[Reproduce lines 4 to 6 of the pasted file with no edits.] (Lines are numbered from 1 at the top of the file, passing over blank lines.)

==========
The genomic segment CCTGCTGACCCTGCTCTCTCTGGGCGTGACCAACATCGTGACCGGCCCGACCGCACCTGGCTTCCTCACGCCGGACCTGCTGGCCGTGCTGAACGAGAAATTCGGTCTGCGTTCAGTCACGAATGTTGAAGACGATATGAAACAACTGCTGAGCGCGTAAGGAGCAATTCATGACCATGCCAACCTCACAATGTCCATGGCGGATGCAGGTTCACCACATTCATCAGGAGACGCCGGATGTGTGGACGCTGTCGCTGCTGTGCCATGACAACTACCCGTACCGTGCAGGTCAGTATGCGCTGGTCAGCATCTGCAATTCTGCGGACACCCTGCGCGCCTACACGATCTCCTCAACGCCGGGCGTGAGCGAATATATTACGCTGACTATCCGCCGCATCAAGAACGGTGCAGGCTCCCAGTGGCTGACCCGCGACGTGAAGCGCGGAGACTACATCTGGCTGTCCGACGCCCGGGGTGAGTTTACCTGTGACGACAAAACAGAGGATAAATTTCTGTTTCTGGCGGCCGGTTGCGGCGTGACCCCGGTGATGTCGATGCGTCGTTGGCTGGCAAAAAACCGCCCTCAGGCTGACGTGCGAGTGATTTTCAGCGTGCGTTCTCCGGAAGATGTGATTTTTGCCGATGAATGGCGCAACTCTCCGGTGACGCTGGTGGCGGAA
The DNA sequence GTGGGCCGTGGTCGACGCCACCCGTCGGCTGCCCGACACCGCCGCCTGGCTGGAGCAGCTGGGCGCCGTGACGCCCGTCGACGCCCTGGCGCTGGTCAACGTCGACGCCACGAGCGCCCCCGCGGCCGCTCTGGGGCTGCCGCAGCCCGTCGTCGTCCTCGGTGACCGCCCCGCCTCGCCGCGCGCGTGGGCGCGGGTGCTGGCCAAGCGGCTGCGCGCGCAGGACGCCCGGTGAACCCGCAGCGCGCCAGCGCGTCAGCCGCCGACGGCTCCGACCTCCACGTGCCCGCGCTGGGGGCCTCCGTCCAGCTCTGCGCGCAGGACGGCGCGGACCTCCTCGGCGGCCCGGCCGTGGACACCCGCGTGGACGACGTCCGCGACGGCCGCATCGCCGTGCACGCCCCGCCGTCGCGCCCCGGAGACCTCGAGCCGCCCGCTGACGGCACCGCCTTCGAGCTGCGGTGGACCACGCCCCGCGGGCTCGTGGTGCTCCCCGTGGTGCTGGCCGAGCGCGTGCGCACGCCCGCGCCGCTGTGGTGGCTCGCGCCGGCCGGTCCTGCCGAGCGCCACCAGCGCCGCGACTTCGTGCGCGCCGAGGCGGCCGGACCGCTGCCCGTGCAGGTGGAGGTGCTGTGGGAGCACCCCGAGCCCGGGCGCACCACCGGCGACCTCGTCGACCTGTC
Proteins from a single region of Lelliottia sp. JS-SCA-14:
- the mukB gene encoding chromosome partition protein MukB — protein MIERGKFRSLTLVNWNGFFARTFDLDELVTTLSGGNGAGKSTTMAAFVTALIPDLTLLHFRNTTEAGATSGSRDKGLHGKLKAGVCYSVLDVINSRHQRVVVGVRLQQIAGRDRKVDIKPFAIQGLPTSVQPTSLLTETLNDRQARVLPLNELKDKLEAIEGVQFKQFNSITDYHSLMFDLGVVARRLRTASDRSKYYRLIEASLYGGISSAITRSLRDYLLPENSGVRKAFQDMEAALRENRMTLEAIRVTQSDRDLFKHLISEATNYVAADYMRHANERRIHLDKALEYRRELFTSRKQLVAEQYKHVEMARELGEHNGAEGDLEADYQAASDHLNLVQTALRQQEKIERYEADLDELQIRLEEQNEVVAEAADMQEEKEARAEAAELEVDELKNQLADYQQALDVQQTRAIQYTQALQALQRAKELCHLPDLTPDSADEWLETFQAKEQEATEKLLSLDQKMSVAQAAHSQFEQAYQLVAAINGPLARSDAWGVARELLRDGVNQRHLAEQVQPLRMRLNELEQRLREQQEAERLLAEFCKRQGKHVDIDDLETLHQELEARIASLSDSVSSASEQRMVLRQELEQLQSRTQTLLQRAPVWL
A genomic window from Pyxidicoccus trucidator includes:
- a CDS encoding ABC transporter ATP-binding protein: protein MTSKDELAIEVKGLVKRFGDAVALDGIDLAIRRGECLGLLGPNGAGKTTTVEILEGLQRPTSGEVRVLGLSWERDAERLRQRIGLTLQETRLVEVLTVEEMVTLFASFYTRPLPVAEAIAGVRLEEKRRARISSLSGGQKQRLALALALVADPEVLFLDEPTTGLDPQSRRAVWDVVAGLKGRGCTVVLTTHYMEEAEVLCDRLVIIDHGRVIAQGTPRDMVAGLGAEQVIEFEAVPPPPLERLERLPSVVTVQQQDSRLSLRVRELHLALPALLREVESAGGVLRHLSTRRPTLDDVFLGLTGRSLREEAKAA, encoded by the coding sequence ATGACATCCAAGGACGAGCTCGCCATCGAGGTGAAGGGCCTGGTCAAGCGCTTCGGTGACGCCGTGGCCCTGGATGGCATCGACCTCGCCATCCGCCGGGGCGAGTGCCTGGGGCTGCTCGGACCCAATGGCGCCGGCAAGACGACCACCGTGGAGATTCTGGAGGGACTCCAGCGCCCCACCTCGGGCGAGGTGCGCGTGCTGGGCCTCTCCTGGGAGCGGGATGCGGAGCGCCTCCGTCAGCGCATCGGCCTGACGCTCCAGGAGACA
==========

- the mukB gene encoding chromosome partition protein MukB — protein MIERGKFRSLTLVNWNGFFARTFDLDELVTTLSGGNGAGKSTTMAAFVTALIPDLTLLHFRNTTEAGATSGSRDKGLHGKLKAGVCYSVLDVINSRHQRVVVGVRLQQIAGRDRKVDIKPFAIQGLPTSVQPTSLLTETLNDRQARVLPLNELKDKLEAIEGVQFKQFNSITDYHSLMFDLGVVARRLRTASDRSKYYRLIEASLYGGISSAITRSLRDYLLPENSGVRKAFQDMEAALRENRMTLEAIRVTQSDRDLFKHLISEATNYVAADYMRHANERRIHLDKALEYRRELFTSRKQLVAEQYKHVEMARELGEHNGAEGDLEADYQAASDHLNLVQTALRQQEKIERYEADLDELQIRLEEQNEVVAEAADMQEEKEARAEAAELEVDELKNQLADYQQALDVQQTRAIQYTQALQALQRAKELCHLPDLTPDSADEWLETFQAKEQEATEKLLSLDQKMSVAQAAHSQFEQAYQLVAAINGPLARSDAWGVARELLRDGVNQRHLAEQVQPLRMRLNELEQRLREQQEAERLLAEFCKRQGKHVDIDDLETLHQELEARIASLSDSVSSASEQRMVLRQELEQLQSRTQTLLQRAPVWL
A genomic window from Pyxidicoccus trucidator includes:
- a CDS encoding ABC transporter ATP-binding protein: protein MTSKDELAIEVKGLVKRFGDAVALDGIDLAIRRGECLGLLGPNGAGKTTTVEILEGLQRPTSGEVRVLGLSWERDAERLRQRIGLTLQETRLVEVLTVEEMVTLFASFYTRPLPVAEAIAGVRLEEKRRARISSLSGGQKQRLALALALVADPEVLFLDEPTTGLDPQSRRAVWDVVAGLKGRGCTVVLTTHYMEEAEVLCDRLVIIDHGRVIAQGTPRDMVAGLGAEQVIEFEAVPPPPLERLERLPSVVTVQQQDSRLSLRVRELHLALPALLREVESAGGVLRHLSTRRPTLDDVFLGLTGRSLREEAKAA, encoded by the coding sequence ATGACATCCAAGGACGAGCTCGCCATCGAGGTGAAGGGCCTGGTCAAGCGCTTCGGTGACGCCGTGGCCCTGGATGGCATCGACCTCGCCATCCGCCGGGGCGAGTGCCTGGGGCTGCTCGGACCCAATGGCGCCGGCAAGACGACCACCGTGGAGATTCTGGAGGGACTCCAGCGCCCCACCTCGGGCGAGGTGCGCGTGCTGGGCCTCTCCTGGGAGCGGGATGCGGAGCGCCTCCGTCAGCGCATCGGCCTGACGCTCCAGGAGACA